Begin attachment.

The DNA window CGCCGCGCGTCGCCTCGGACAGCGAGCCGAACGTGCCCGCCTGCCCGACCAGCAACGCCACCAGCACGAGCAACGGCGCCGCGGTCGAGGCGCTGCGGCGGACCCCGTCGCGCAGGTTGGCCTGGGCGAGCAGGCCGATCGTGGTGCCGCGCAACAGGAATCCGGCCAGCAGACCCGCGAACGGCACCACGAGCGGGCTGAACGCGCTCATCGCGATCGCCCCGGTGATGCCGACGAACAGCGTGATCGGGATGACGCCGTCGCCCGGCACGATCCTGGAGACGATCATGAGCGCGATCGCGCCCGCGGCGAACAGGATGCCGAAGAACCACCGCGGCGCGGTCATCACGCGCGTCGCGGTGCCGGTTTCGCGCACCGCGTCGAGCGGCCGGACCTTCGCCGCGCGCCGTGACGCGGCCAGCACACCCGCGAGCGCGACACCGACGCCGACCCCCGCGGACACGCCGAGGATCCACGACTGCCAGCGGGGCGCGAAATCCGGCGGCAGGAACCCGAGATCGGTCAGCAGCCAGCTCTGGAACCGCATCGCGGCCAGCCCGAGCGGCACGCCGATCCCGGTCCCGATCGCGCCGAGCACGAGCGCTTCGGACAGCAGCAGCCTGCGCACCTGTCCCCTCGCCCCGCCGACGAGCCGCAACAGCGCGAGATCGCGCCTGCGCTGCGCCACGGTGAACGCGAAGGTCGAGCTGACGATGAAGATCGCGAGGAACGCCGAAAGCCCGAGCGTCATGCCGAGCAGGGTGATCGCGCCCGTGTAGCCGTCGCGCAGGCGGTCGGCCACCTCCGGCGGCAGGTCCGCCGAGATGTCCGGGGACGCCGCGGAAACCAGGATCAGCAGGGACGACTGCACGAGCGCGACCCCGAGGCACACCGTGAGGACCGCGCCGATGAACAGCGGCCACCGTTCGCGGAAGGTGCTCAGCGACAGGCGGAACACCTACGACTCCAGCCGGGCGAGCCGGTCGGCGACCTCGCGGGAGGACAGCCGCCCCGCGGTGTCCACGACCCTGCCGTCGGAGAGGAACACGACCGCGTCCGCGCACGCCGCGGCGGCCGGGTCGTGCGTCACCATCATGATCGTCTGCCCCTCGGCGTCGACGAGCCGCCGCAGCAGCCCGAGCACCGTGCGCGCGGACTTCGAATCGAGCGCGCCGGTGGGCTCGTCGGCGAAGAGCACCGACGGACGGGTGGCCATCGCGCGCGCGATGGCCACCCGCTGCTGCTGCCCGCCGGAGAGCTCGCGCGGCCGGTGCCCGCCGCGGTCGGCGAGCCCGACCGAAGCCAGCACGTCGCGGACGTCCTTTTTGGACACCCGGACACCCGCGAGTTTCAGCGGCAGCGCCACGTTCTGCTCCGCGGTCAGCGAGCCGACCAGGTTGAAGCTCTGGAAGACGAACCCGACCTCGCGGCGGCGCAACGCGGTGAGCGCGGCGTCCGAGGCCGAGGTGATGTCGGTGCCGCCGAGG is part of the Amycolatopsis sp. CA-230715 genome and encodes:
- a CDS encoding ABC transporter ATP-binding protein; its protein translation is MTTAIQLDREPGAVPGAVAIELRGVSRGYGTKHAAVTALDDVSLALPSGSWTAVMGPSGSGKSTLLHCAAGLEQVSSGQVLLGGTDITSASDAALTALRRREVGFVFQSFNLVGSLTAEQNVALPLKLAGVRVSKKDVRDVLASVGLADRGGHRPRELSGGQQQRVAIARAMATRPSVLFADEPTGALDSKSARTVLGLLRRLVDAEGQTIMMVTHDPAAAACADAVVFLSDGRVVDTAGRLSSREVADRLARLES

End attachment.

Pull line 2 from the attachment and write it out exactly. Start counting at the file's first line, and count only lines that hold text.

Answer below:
- a CDS encoding ABC transporter ATP-binding protein; its protein translation is MTTAIQLDREPGAVPGAVAIELRGVSRGYGTKHAAVTALDDVSLALPSGSWTAVMGPSGSGKSTLLHCAAGLEQVSSGQVLLGGTDITSASDAALTALRRREVGFVFQSFNLVGSLTAEQNVALPLKLAGVRVSKKDVRDVLASVGLADRGGHRPRELSGGQQQRVAIARAMATRPSVLFADEPTGALDSKSARTVLGLLRRLVDAEGQTIMMVTHDPAAAACADAVVFLSDGRVVDTAGRLSSREVADRLARLES